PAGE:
Norway to Mandate SAF-T Reporting from 2020

Denise Hatem
December 12, 2019

Mandatory SAF-T (Standard Audit File-Tax) reporting will be introduced in Norway from 1 January 2020. Use of SAF-T, a standardized XML format containing exported accounting information, remains voluntary until that date.

SAF-T is designed to reduce compliance and administrative costs for businesses and revenue bodies and enhance audit outcomes.  Its standardized, easily readable layout and format is intended to facilitate both the submission of accounting records to authorities and the performance of internal and external computer-assisted audits. However, SAF-T compliance has proved to be complex, and businesses will need the right tools to navigate this evolving regulatory landscape.  

Background on Norwegian SAF-T

The Norwegian SAF-T is the result of collaboration between the Norwegian Tax Administration, business and accounting communities, software developers, and other stakeholders. It is based on OECD recommendations as to the design, application and its implementation.

  • 2014: Implementation of SAF-T in Norway was recommended by a project group, which included representatives from the tax authority, the Norwegian Institute of Public Accountants, Accounting Norway, and the Confederation of Norwegian Enterprise.
  • 2015: A working group created and tested a first version of the SAF-T Financial.
  • 2016: The first version of the SAF-T Financial was published on the tax authority website.
  • 2017: The administrative body on Norwegian SAF-T standards met with the goal of managing standards to suit both the public and private sectors. Any future SAF-T changes will be done by recommendation of the administrative body.

SAF-T obligations in Norway

Norway’s SAF-T requirements will apply to any enterprise with bookkeeping obligations who use an electronic accounting system, including registered foreign entities. Businesses with less than NOK 5 million in turnover (who are not subject to mandatory electronic bookkeeping) are exempt unless they have electronically available bookkeeping information. The SAF-T requirements don’t apply to enterprises who have fewer than 600 vouchers annually and hold their accounts in a spreadsheet or text editor program, as such programs are considered to be manual solutions.

The Norwegian SAF-T must be submitted upon request in connection with an audit. It’s not a periodic requirement. The first version includes general ledger, subsidiary ledger, and required fixed data.  The SAF-T won’t replace the VAT return in Norway at this time.

“Mandatory” and “optional” elements

The Norwegian SAF-T schema contains “mandatory” and “optional” elements. The Norwegian tax authority has emphasized that “optional” data elements shouldn’t be omitted unless the data isn’t available in the system. Fields should not be empty, even if there is no data to populate an “optional” element. OECD guidance indicates that meaningful placeholder information must be supplied where information to populate an element isn’t available. Numeric and date fields will fail validation if they are sent as empty elements. The file will not validate without “mandatory” elements, and most “mandatory” elements involve information that is required to be kept by regulation.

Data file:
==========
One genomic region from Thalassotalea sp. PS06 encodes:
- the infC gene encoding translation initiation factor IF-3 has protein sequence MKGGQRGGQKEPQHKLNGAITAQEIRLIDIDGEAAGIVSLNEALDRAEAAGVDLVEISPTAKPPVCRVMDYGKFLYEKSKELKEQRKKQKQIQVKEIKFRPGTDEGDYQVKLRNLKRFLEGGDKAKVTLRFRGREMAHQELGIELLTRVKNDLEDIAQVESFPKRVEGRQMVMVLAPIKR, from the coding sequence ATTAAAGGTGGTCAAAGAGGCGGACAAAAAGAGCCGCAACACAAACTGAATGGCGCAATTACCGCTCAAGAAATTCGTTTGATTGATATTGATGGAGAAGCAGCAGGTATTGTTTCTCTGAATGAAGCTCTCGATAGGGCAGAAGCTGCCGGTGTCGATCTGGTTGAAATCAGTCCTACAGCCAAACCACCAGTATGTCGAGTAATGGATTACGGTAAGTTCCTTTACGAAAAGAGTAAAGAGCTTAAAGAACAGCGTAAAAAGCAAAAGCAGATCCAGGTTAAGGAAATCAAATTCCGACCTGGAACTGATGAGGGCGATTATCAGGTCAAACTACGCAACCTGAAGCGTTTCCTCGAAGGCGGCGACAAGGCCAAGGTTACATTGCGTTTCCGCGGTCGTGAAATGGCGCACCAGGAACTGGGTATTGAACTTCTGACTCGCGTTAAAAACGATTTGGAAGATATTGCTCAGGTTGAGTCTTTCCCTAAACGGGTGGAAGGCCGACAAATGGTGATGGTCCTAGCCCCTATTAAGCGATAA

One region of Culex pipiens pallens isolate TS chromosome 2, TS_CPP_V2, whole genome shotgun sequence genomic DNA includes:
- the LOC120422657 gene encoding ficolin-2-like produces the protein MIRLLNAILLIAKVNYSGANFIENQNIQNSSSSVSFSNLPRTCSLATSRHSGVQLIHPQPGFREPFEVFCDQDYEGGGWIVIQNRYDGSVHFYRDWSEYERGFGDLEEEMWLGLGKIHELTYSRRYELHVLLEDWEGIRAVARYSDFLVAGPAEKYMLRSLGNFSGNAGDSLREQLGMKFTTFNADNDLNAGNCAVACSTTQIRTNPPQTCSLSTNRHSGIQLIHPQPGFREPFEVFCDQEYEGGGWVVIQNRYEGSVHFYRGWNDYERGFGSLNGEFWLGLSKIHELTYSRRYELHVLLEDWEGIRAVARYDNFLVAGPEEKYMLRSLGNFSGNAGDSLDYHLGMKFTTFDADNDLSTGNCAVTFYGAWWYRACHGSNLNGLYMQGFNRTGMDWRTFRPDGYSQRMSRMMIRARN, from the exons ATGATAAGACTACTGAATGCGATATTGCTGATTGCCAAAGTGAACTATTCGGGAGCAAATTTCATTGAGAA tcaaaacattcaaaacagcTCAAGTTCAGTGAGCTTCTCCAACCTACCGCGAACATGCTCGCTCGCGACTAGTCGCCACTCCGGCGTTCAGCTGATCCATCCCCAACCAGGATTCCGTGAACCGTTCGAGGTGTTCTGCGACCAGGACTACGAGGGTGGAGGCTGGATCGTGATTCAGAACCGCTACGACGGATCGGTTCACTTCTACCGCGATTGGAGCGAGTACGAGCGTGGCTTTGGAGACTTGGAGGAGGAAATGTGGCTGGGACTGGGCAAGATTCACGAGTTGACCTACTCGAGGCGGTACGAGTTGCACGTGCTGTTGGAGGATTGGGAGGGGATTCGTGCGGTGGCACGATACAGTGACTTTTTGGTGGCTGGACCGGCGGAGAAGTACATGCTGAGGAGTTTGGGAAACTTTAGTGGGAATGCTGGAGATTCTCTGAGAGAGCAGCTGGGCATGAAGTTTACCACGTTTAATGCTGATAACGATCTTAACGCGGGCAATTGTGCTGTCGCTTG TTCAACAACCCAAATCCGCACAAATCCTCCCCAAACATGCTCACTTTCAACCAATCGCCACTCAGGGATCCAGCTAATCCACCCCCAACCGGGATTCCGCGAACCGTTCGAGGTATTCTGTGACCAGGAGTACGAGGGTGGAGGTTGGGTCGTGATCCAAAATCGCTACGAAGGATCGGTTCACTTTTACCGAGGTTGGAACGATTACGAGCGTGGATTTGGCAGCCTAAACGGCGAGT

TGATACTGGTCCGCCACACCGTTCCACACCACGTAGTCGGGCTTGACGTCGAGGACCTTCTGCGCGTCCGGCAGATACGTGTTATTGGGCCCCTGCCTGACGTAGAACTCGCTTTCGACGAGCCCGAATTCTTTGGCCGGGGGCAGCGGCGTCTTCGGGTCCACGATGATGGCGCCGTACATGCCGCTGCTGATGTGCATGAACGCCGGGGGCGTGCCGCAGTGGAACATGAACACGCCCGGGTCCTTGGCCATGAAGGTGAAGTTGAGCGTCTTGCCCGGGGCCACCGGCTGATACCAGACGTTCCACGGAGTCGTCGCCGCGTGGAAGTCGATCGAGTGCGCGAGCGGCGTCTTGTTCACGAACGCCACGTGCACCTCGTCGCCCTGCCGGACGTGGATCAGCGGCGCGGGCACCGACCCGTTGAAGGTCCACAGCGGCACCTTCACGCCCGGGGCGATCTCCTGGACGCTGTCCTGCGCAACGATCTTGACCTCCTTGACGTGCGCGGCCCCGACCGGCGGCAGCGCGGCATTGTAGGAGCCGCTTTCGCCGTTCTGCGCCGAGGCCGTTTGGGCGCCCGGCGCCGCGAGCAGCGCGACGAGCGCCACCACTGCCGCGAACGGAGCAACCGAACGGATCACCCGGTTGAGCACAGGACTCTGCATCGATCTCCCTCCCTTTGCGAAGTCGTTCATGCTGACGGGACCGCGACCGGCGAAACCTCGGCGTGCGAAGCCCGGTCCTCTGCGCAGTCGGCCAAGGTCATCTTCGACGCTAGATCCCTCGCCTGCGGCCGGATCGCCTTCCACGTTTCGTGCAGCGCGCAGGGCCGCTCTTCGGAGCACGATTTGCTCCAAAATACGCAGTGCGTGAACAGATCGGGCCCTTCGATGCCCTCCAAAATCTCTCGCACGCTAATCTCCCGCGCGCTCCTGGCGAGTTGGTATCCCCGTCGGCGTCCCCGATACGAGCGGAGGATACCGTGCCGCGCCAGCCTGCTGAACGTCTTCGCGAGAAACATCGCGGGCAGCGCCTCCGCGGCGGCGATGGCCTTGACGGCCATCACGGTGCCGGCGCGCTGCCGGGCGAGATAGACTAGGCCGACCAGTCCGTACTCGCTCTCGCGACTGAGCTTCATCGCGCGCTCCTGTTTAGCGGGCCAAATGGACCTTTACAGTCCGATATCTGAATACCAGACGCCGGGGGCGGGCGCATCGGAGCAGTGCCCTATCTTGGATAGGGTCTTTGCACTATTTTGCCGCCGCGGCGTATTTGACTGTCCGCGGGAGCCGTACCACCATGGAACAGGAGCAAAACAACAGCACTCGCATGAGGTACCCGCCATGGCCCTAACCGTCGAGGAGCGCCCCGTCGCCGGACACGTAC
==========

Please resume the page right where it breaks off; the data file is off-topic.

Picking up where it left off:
As OECD guidance explains, revenue bodies would normally expect all elements to be included because the SAF-T specification includes only information likely to be found in most accounting software packages.  

Submission of Norwegian SAF-T files

SAF-T files will be submitted primarily by upload via the Altinn internet portal. The size limitation in Altinn is 200MB per attached file and 2GB of source XML data. If use of Altinn is not possible, taxpayers must contact the relevant case handler in the tax authority. The tax authority strongly advises use of the following naming convention: <SAF-T export type>_<organization number of the vendor who the data represents>_<date and time (yyyymmddhh24hmise)>_<file number of total files>.xml. Testing of submissions is available and recommended by the tax authority.

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Author

Denise Hatem

Denise Hatem is a Regulatory Counsel at Sovos specializing in international taxation, with a focus on value added tax systems in the European Union. Denise received her B.A. from the University of Connecticut and her J.D. from Notre Dame Law School. She is an active member of the Massachusetts Bar.
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